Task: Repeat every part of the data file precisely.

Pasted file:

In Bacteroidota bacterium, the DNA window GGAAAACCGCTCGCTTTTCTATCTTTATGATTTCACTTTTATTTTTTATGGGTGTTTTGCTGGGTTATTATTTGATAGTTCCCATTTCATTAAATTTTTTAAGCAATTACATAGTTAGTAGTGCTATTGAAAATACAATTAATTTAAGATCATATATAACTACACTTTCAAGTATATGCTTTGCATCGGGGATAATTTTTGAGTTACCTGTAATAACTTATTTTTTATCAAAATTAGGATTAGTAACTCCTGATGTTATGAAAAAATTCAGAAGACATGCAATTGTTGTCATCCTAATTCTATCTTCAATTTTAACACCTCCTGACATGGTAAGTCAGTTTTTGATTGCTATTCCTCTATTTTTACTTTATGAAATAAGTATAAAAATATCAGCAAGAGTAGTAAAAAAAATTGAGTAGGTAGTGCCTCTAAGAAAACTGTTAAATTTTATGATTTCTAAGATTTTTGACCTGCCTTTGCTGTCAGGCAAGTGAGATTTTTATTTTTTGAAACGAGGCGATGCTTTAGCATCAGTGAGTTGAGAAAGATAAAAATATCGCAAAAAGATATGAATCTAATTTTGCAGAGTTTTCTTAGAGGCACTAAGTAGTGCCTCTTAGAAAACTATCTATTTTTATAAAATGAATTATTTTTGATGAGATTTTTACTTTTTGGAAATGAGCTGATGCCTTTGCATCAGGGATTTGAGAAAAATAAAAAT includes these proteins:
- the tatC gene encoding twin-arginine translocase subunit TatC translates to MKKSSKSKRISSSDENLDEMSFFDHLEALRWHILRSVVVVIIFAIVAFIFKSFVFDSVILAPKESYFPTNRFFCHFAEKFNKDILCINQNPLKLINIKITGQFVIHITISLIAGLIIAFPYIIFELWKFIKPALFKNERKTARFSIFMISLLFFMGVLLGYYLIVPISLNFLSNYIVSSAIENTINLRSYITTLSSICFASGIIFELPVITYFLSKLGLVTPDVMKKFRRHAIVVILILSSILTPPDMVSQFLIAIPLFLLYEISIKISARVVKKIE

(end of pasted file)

In Bacteroidota bacterium, the DNA window GGAAAACCGCTCGCTTTTCTATCTTTATGATTTCACTTTTATTTTTTATGGGTGTTTTGCTGGGTTATTATTTGATAGTTCCCATTTCATTAAATTTTTTAAGCAATTACATAGTTAGTAGTGCTATTGAAAATACAATTAATTTAAGATCATATATAACTACACTTTCAAGTATATGCTTTGCATCGGGGATAATTTTTGAGTTACCTGTAATAACTTATTTTTTATCAAAATTAGGATTAGTAACTCCTGATGTTATGAAAAAATTCAGAAGACATGCAATTGTTGTCATCCTAATTCTATCTTCAATTTTAACACCTCCTGACATGGTAAGTCAGTTTTTGATTGCTATTCCTCTATTTTTACTTTATGAAATAAGTATAAAAATATCAGCAAGAGTAGTAAAAAAAATTGAGTAGGTAGTGCCTCTAAGAAAACTGTTAAATTTTATGATTTCTAAGATTTTTGACCTGCCTTTGCTGTCAGGCAAGTGAGATTTTTATTTTTTGAAACGAGGCGATGCTTTAGCATCAGTGAGTTGAGAAAGATAAAAATATCGCAAAAAGATATGAATCTAATTTTGCAGAGTTTTCTTAGAGGCACTAAGTAGTGCCTCTTAGAAAACTATCTATTTTTATAAAATGAATTATTTTTGATGAGATTTTTACTTTTTGGAAATGAGCTGATGCCTTTGCATCAGGGATTTGAGAAAAATAAAAAT includes these proteins:
- the tatC gene encoding twin-arginine translocase subunit TatC translates to MKKSSKSKRISSSDENLDEMSFFDHLEALRWHILRSVVVVIIFAIVAFIFKSFVFDSVILAPKESYFPTNRFFCHFAEKFNKDILCINQNPLKLINIKITGQFVIHITISLIAGLIIAFPYIIFELWKFIKPALFKNERKTARFSIFMISLLFFMGVLLGYYLIVPISLNFLSNYIVSSAIENTINLRSYITTLSSICFASGIIFELPVITYFLSKLGLVTPDVMKKFRRHAIVVILILSSILTPPDMVSQFLIAIPLFLLYEISIKISARVVKKIE